Appeals & Response Plans
- Tropical Cyclone Sagar - May 2018
- Ethiopia: Floods and Landslides - Apr 2018
- Ethiopia: Floods - Aug 2017
- Ethiopia: Measles Outbreak - May 2017
- East Africa: Armyworm Infestation - Mar 2017
- Ethiopia: Acute Watery Diarrhoea (AWD) Outbreak - May 2016
- Ethiopia: Floods - Apr 2016
- Ethiopia: Floods - Oct 2015
- Ethiopia: Drought - 2015-2018
- Ethiopia: Floods - Oct 2014
Most read reports
- The Crisis Below the Headlines: Conflict Displacement in Ethiopia
- Ethiopia to vaccinate more than 1 million people against yellow fever
- Displacement Tracking Matrix (DTM) Ethiopia - Round 13: September - October 2018
- Ethiopia – Eritrean Refugee Influx (DG ECHO, UNHCR, NRC) (ECHO Daily Flash of 26 September 2018)
- Ethiopia Food Security Outlook, October 2018 to May 2019
BUREAU OF PUBLIC AFFAIRS
Office of the Spokesman
RESULTS AT A GLANCE, FY 2008
- The United States obligated more than $1 billion in support of water and sanitation
- More than $815 million was obligated to improve access to safe drinking water and sanitation and promote hygiene in 95 countries worldwide
- Investments in all water and sanitation activities in Sub-Saharan Africa reached more than $648 million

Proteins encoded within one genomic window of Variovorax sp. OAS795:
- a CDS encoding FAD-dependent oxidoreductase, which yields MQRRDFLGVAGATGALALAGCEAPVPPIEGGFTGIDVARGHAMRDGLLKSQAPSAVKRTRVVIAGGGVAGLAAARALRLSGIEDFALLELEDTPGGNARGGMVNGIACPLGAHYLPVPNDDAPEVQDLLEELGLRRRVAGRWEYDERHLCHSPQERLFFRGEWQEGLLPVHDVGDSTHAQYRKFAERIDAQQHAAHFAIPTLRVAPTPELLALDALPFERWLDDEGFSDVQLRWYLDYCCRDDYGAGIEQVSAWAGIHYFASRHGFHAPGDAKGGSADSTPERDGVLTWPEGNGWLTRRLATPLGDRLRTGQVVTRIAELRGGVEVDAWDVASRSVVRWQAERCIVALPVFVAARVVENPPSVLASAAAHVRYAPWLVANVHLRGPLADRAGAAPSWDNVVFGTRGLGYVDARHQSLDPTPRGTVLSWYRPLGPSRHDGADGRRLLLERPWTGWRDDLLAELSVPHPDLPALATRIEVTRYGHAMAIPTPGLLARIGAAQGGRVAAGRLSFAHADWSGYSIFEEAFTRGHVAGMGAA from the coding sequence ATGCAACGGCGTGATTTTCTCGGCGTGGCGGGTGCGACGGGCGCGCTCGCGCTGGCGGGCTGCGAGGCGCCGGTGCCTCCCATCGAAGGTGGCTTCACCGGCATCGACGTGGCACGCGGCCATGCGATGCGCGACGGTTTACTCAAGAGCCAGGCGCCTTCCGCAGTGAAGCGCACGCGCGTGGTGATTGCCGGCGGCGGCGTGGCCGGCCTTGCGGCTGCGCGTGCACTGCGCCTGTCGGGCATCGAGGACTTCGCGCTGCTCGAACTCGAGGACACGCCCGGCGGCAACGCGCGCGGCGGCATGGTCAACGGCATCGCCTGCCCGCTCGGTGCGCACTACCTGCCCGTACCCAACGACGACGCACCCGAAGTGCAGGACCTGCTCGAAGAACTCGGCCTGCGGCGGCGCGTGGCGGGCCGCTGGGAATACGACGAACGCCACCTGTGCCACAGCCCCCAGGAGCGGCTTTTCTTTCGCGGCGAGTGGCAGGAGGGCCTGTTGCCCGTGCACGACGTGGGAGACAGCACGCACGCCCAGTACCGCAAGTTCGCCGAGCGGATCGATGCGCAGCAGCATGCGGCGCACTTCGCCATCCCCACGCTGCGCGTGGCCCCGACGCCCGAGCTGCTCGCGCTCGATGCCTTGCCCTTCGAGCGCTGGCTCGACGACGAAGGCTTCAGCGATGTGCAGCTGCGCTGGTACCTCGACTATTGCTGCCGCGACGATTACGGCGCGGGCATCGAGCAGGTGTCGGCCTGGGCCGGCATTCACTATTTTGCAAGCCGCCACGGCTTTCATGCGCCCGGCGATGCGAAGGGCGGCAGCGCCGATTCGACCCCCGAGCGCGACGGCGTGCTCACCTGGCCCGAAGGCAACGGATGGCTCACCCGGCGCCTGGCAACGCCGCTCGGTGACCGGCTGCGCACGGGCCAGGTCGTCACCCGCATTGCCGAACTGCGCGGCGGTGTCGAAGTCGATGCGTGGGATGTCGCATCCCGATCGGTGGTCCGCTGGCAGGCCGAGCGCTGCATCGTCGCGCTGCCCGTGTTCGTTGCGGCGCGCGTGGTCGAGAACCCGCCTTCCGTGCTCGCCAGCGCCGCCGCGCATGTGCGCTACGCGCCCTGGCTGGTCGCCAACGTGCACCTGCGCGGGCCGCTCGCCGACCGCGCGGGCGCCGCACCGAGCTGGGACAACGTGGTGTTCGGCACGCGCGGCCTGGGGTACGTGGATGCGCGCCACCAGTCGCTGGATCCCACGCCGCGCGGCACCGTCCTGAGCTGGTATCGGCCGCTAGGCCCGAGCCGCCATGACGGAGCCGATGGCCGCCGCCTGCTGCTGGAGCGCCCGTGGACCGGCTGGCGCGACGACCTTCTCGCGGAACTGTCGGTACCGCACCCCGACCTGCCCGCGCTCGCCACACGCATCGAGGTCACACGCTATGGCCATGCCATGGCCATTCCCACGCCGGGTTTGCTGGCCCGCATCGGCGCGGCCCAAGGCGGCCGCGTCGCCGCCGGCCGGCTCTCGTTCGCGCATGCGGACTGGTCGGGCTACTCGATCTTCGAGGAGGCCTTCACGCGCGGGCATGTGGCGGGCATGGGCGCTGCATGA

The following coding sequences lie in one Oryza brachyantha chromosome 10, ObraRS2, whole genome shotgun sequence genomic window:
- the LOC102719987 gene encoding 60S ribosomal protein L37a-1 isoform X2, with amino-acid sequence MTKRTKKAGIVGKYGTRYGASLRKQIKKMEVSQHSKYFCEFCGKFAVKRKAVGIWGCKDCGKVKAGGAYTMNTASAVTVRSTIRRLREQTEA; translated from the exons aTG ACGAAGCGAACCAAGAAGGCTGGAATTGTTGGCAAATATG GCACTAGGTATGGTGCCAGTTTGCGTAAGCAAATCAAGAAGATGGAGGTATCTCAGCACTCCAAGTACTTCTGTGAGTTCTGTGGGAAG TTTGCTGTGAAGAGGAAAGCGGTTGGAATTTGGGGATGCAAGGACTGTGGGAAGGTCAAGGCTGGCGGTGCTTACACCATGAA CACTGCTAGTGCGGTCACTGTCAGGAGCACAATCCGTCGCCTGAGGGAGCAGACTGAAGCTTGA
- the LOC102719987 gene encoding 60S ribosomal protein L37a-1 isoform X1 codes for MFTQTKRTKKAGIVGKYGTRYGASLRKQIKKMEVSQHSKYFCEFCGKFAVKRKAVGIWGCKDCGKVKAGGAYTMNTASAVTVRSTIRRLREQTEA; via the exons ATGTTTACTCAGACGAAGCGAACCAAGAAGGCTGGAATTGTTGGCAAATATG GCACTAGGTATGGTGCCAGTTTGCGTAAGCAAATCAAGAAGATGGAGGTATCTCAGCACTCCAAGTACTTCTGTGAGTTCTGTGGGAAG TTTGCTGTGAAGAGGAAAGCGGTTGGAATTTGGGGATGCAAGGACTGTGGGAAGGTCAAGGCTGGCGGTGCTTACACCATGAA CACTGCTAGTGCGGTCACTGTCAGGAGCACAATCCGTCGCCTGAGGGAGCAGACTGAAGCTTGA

- USAID's drinking water and sanitation for 7.7 million and 6.3 million people, respectively
The Senator Paul Simon Water for the Poor Act of 2005 (the WfP Act) was signed into law on December …
President George W. Bush signed the Senator Paul Simon Water for the Poor Act of 2005 (the WfP Act) into law on December 1, 2005. The Act requires the Secretary of State, in consultation with the U.S. Agency for International Development (USAID) and other U.S. Government agencies, to develop and implement a strategy "to provide affordable and equitable access to safe water and sanitation in developing countries" within the context of sound water resources management.
President Bush signed the Senator Paul Simon Water for the Poor Act of 2005 (the Act) on December 1, 2005. The Act sets out as a central goal the provision of affordable and equitable access to safe water and sanitation in developing countries as a key component of U.S. foreign assistance programs. It requires the Secretary of State, in consultation with the U.S. Agency for International Development (USAID) and other U.S.
State Department releases chronology of activities spanning 143 years
The United States has spent more than a billion dollars in the past dozen years on humanitarian land mine removal efforts around the world.
This money has been spent to remove land mines, pay for educational messages on the risks posed by mines, help victims of mine injuries, and fund research and development to improve existing humanitarian mine removal programs.
Pat Patierno, Director, Office of Humanitarian Demining Programs,
Bureau of Political Military Affairs
Address at the forum, "Landmines: Human Rights and National Security" Sponsored by the National Committee on American Foreign Policy, New York City, May 15, 2000
Good morning. Since I assumed my current position 2 years ago, I have made a number of presentations on the U.S. Humanitarian Demining Program, its objectives, and its accomplishments.